World Library  
Flag as Inappropriate
Email this Article

German submarine U-39 (1938)

Article Id: WHEBN0008256682
Reproduction Date:

Title: German submarine U-39 (1938)  
Author: World Heritage Encyclopedia
Language: English
Subject: German Type IX submarine, 6th U-boat Flotilla, German Type IX submarines, Battle of the Atlantic, List of shipwrecks in October 1940
Collection:
Publisher: World Heritage Encyclopedia
Publication
Date:
 

German submarine U-39 (1938)

U-37 at Lorient in 1940
U-37, (an identical U-boat to U-39) at Lorient in 1940
Career (Nazi Germany)
Name: U-39
Ordered: 29 July 1936[1]
Builder: AG Weser, Bremen[1]
Yard number: 944[1]
Laid down: 2 June 1937[1]
Launched: 22 September 1938[1]
Commissioned: 10 December 1938[1]
Fate: Sunk on 14 September 1939 north-west of Ireland. 0 dead and 44 or 43 survivors (sources vary)[2][3]
General characteristics [4][5]
Type: Type IXA submarine
Displacement: 1,032 t (1,016 long tons) surfaced
1,152 t (1,134 long tons) submerged
Length: 76.5 m (251 ft) o/a
58.7 m (192 ft 7 in) pressure hull
Beam: 6.51 m (21 ft 4 in) o/a
4.4 m (14 ft 5 in) pressure hull
Height: 9.4 m (30 ft 10 in)
Draft: 4.7 m (15 ft 5 in)
Propulsion: 2 × MAN M 9 V 40/46 supercharged 9-cylinder diesel engines, 4,400 hp (3,281 kW)
2 × SSW 2 GU 345/34 double-acting electric motors, 1,000 hp (746 kW)
Speed: 18.2 knots (33.7 km/h; 20.9 mph) surfaced
7.7 knots (14.3 km/h; 8.9 mph) submerged
Range: 10,500 nautical miles (19,400 km; 12,100 mi) at 10 knots (19 km/h; 12 mph) surfaced
65–78 nautical miles (120–144 km; 75–90 mi) at 4 knots (7.4 km/h; 4.6 mph) submerged
Test depth: 230 m (750 ft)
Complement: 48 to 56
Armament:
Service record
Part of: Kriegsmarine:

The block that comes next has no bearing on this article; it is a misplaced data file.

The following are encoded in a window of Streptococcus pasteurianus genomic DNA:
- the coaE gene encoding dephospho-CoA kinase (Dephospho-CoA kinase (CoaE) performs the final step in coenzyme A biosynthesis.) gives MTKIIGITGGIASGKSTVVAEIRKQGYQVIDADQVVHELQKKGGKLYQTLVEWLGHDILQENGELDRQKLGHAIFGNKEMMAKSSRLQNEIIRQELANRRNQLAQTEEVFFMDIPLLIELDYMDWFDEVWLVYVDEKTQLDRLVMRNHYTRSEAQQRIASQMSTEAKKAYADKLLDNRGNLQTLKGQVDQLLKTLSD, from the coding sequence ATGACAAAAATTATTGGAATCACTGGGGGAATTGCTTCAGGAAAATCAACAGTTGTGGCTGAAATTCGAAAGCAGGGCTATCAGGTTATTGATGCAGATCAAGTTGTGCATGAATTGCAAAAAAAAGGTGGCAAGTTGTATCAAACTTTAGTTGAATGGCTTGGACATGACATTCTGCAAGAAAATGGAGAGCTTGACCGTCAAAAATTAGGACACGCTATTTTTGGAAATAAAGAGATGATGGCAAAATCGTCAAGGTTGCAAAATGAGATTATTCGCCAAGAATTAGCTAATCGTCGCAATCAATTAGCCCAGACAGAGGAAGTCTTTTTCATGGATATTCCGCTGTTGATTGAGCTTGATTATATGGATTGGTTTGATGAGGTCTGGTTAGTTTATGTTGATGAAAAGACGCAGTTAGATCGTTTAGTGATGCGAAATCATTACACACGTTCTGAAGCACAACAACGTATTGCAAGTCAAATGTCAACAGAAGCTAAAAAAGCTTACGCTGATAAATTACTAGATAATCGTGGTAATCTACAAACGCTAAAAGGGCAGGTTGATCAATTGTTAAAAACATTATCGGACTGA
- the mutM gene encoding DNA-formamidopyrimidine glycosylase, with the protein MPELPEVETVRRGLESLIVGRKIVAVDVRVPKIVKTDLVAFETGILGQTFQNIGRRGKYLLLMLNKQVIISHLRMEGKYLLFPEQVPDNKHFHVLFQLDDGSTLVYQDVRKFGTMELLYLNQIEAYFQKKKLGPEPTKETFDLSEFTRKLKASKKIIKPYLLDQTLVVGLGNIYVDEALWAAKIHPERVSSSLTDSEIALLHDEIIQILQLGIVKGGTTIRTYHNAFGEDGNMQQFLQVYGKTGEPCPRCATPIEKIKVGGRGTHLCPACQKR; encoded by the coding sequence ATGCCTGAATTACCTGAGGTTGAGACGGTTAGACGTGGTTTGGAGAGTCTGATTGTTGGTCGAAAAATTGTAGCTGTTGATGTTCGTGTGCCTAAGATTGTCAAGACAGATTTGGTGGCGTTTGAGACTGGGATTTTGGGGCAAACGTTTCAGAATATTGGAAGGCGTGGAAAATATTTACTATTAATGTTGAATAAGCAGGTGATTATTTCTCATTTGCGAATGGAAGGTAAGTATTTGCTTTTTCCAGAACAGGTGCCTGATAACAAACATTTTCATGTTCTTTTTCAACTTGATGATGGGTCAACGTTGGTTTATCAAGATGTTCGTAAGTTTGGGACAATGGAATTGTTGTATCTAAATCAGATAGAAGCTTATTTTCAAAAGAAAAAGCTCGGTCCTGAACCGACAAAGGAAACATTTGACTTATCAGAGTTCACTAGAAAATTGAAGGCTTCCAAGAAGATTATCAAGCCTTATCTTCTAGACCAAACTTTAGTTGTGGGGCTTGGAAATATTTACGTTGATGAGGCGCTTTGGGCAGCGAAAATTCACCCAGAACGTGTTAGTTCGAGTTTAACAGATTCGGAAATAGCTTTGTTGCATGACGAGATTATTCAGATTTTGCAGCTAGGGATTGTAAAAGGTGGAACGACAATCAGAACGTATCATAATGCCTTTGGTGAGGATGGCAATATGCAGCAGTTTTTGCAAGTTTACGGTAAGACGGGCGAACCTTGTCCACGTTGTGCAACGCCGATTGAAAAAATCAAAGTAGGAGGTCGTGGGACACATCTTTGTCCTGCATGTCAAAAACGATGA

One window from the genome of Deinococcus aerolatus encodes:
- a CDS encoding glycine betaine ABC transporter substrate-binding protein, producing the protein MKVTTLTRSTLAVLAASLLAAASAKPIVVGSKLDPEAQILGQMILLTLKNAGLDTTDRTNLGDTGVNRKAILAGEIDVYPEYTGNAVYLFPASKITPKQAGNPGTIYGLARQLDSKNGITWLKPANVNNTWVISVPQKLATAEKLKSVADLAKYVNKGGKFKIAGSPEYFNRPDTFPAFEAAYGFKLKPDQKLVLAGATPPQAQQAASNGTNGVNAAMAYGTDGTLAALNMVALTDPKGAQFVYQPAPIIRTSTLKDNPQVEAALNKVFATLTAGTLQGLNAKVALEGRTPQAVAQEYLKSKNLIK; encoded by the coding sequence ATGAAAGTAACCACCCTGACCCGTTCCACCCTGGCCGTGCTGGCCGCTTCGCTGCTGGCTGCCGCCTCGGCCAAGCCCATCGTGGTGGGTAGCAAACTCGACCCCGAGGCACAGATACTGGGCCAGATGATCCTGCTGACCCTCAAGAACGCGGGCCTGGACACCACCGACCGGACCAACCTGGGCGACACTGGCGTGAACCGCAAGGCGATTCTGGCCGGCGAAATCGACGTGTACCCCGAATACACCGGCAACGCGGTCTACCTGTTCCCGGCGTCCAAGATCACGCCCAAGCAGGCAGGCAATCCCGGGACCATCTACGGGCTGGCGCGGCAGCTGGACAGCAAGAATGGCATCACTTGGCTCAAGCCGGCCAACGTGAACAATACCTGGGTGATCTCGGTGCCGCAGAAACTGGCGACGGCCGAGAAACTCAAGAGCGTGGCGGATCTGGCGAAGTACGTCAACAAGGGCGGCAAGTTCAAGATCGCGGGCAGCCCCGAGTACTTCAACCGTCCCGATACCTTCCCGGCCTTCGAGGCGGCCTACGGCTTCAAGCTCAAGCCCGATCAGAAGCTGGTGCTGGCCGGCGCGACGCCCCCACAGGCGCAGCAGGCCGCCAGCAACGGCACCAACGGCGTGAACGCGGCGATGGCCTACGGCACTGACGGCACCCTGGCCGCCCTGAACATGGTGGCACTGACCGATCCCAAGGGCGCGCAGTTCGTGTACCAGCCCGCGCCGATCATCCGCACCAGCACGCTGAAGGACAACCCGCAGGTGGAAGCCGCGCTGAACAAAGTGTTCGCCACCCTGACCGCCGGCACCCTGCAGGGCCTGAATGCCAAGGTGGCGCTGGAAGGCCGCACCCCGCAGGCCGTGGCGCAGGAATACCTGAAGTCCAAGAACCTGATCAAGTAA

6th U-boat Flotilla
(10 December 1938-14 September 1939)[2]
Identification codes: M 12 679[1]
Commanders: Kptlt. Gerhard Glattes[2]
Operations: One[2]
Victories: No ships sunk or damaged

German submarine U-39 was a Type IXA U-boat of the Kriegsmarine that operated from 1938 to the first few days of World War II.[2]

She was ordered by the Kriegsmarine on 29 July 1936 as part of the re-armament program (Aufrüstung) in Germany, which was illegal under the terms of the Treaty of Versailles. The keel for U-39 was laid down on 2 June 1937, by DeSchiMAG AG Weser of Bremen. She was commissioned on 10 December 1938 with Kapitänleutnant Gerhard Glattes in command.[2]

On 14 September 1939, just 27 days after she began her first patrol, U-39 attempted to sink the British aircraft carrier HMS Ark Royal by firing two torpedoes at her. The torpedoes malfunctioned and exploded just short of the carrier; U-39 was immediately hunted down by three British destroyers, disabled with depth charges, and subsequently sunk. All of the crew members survived and were captured.[6][7]

U-39 was the first German U-boat to be sunk in World War II.[8]

Service record

Patrol and Sinking

U-39 conducted only one war patrol during her entire career, as part of the 6th U-boat Flotilla. She left Wilhelmshaven with U-31, U-32, U-35 and U-53 all of which were also a part of the 6th Flotilla, on 19 August 1939, in preparation for the beginning of World War II. She headed into the North Sea and eventually circumnavigated the British Isles.[9] Prior to her sinking, U-39 was attacked in the North Sea on 10 September while en route to the British Isles. She was depth charged by an unidentified British vessel and was forced to dive to 100 meters (328 feet) to escape the attack.[6]